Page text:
Pain (PDQ®): Supportive care - Patient Information [NCI] - Management with Drugs
Drugs Used with Pain Medications
Other drugs may be given at the same time as the pain medication. This is done to increase the effectiveness of the pain medication, treat symptoms, and relieve specific types of pain. These drugs include antidepressants, anticonvulsants, local anesthetics, corticosteroids, bisphosphonates, and stimulants. The use of cannabinoids added to pain medicine is being studied for cancer-related pain. A monoclonal antibody called denosumab is used to prevent broken bones and other bone problems caused by solid tumors that have metastasized (spread) to bone. There are great differences in how patients respond to these drugs. Side effects are common and should be reported to the doctor.
The use of bisphosphonates may cause severe and sometimes disabling pain in the bones, joints, and/or muscles. This pain may develop after these drugs are used for days, months, or years, as compared with the fever, chills, and discomfort that may occur when intravenous bisphosphonates are first given. If severe muscle or bone pain develops, bisphosphonate therapy may need to be stopped.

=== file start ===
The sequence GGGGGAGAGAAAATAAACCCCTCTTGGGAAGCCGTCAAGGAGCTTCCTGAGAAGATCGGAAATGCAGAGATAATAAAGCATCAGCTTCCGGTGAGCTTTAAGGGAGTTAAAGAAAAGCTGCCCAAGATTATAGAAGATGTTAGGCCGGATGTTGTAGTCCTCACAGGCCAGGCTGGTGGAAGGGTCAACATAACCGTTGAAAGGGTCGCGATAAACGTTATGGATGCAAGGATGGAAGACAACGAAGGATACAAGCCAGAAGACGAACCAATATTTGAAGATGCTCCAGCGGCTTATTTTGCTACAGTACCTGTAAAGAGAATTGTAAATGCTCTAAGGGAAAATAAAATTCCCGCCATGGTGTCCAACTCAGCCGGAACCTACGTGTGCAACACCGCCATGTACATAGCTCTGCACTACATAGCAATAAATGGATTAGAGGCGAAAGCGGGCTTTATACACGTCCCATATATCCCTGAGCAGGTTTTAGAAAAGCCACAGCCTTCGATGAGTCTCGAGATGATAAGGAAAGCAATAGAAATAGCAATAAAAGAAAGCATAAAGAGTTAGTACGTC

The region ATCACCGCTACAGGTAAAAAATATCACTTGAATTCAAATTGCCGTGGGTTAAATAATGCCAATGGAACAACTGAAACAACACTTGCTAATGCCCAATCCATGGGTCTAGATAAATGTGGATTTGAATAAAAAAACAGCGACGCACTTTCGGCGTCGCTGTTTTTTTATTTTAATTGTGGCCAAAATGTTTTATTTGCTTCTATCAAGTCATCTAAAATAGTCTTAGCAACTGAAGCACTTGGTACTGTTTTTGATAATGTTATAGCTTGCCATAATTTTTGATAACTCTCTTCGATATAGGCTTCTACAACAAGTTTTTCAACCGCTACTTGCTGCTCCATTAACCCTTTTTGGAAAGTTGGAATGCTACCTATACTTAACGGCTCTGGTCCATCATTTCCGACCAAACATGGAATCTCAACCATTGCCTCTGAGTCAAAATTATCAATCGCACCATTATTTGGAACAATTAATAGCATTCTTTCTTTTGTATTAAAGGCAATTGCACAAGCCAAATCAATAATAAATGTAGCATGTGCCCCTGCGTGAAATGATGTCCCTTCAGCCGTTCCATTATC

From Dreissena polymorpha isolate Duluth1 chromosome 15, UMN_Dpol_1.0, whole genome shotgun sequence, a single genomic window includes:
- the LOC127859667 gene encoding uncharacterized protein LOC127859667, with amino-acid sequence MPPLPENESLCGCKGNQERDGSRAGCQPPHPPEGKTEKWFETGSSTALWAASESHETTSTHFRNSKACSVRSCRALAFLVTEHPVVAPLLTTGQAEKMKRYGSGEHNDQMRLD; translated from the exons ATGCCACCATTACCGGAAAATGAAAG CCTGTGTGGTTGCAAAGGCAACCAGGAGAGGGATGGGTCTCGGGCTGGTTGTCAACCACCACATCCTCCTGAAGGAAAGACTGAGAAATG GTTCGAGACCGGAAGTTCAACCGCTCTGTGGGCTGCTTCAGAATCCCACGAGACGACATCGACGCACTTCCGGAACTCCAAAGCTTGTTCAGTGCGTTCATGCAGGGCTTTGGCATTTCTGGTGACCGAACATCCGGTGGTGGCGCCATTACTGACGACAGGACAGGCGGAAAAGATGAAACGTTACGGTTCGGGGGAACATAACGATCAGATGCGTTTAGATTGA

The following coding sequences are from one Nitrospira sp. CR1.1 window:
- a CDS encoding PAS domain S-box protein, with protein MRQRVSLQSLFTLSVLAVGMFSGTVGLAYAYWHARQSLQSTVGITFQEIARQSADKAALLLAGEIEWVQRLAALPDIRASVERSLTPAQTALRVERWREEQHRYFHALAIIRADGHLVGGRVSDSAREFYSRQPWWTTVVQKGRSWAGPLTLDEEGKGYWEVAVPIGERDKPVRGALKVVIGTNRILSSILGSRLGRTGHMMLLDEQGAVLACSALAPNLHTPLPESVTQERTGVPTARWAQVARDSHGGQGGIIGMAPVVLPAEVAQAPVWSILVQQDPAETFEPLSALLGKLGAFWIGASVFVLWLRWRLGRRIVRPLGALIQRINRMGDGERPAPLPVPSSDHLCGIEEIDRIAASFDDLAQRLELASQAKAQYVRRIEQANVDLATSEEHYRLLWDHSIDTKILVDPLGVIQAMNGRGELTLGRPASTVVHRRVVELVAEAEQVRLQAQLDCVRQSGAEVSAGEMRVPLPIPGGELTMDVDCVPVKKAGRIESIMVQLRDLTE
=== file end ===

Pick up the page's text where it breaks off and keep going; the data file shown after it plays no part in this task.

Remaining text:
The use of bisphosphonates is also linked to the risk of bisphosphonate-associated osteonecrosis (BON). See the PDQ summary on Oral Complications of Chemotherapy and Head/Neck Radiation for more information on BON.